Complex Carbohydrates Vs Simple Carbohydrates

The difference between simple and complex carbohydrates has been discussed for several years in the nutrition field; however, many individuals may still be confused as to what the scientific difference actually is, and the main reasons that make complex carbohydrates “healthier”. Therefore, this week, Mint Nutrition Clinic and our nutritionists and registered dietitians are going to answer this question and make the distinction clear. 

What are Simple Carbohydrates?

The term “Simple Carbohydrates” refers mostly to white sugar, white bread/crackers/rice, baked goods, and syrups (Eatright Ontario, 2016). Usually, simple carbohydrates in our diets come from added sugars that are present in our food (such as baked goods, condiments, etc). They are different than naturally present sugars, which are found in fruits and dairy products. As a general rule, simple carbohydrates are found in processed foods (junk food, cookies/cakes, condiments, etc), and less in whole foods. Consequently, these carbohydrates are generally unhealthier than natural occurring sugars and complex sugars, because they are absorbed into the body at a much faster rate (Eatright Ontario, 2016). Overall, it is recommended that simple carbohydrates should be consumed as little as possible.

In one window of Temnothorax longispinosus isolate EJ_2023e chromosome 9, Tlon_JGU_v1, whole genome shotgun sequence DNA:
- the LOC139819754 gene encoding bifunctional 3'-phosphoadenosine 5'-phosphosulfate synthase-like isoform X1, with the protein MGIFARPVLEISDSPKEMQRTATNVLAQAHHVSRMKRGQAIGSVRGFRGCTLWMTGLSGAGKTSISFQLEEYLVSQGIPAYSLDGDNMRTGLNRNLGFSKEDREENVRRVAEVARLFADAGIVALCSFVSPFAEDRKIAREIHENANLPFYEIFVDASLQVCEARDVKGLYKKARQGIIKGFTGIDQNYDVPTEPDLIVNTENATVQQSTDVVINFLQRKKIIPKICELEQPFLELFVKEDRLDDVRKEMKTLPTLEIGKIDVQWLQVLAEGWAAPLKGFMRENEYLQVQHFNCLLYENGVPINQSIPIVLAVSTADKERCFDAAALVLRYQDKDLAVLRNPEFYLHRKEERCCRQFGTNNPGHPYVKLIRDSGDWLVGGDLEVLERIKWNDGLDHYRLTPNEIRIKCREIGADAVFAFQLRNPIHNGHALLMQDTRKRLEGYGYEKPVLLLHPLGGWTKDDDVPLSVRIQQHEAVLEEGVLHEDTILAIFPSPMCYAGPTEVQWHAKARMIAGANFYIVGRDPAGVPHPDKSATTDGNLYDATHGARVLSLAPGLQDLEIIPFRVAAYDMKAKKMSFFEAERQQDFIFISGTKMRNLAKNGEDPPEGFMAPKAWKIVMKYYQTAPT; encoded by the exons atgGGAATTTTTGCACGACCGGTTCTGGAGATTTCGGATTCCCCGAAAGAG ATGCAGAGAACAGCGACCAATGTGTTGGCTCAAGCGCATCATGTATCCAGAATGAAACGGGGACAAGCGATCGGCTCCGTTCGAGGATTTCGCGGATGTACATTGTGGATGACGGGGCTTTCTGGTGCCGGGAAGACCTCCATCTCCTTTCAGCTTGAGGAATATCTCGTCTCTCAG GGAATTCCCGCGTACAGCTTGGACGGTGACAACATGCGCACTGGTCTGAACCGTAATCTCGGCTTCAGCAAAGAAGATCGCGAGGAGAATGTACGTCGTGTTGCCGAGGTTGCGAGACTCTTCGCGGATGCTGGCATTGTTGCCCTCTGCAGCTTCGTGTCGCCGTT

What are Complex Carbohydrates?

“Complex carbohydrates” refers to starches that don't taste as sweet as simple carbohydrates, and this category includes pasta, whole grains breads/rice, oats, starchy vegetables and etc. They are absorbed by the body as a lower rate; therefore, they tend to be healthier than simple carbohydrates (Eatright Ontario, 2016). It is recommended that consuming more complex carbohydrates rather than simple carbohydrates is more beneficial to one’s well-being (Eatright Ontario, 2016).

It is essential to remember that both carbohydrates can be consumed in moderation and healthy meal planning is a great method to implement, if an individual wants to create healthier lifestyle changes. Visit The Mint Nutrition Clinic’s (a Toronto-based clinic) website to book a FREE 30 minute consultation with one of our Toronto nutritionists, in order to learn much more about healthy eating and better lifestyle habits. Click Here You can also meet our Toronto registered dietitians as well!


Eatright Ontario. (2016). What you need to know about sugar. Retrieved from

Nutrition Therapy and Pathophysiology 3rd Edition: Nelms M, Sucher K and Lacey K: Cengage Learning, Boston, 2014.